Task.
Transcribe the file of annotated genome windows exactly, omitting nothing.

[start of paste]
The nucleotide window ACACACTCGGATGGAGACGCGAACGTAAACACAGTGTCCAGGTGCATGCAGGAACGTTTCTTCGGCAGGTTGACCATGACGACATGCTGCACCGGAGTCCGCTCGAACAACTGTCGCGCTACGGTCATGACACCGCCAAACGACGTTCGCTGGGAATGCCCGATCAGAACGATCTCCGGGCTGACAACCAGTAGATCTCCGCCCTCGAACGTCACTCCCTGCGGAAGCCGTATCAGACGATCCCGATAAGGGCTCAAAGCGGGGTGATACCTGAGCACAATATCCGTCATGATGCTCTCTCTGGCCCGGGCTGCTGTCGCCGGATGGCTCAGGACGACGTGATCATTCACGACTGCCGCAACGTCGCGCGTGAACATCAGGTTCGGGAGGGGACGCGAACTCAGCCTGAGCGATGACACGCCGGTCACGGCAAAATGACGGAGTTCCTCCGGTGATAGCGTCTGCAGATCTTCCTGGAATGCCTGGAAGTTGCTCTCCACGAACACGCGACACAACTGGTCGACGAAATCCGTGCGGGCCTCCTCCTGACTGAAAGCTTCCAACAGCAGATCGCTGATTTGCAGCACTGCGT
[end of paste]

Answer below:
The nucleotide window ACACACTCGGATGGAGACGCGAACGTAAACACAGTGTCCAGGTGCATGCAGGAACGTTTCTTCGGCAGGTTGACCATGACGACATGCTGCACCGGAGTCCGCTCGAACAACTGTCGCGCTACGGTCATGACACCGCCAAACGACGTTCGCTGGGAATGCCCGATCAGAACGATCTCCGGGCTGACAACCAGTAGATCTCCGCCCTCGAACGTCACTCCCTGCGGAAGCCGTATCAGACGATCCCGATAAGGGCTCAAAGCGGGGTGATACCTGAGCACAATATCCGTCATGATGCTCTCTCTGGCCCGGGCTGCTGTCGCCGGATGGCTCAGGACGACGTGATCATTCACGACTGCCGCAACGTCGCGCGTGAACATCAGGTTCGGGAGGGGACGCGAACTCAGCCTGAGCGATGACACGCCGGTCACGGCAAAATGACGGAGTTCCTCCGGTGATAGCGTCTGCAGATCTTCCTGGAATGCCTGGAAGTTGCTCTCCACGAACACGCGACACAACTGGTCGACGAAATCCGTGCGGGCCTCCTCCTGACTGAAAGCTTCCAACAGCAGATCGCTGATTTGCAGCACTGCGT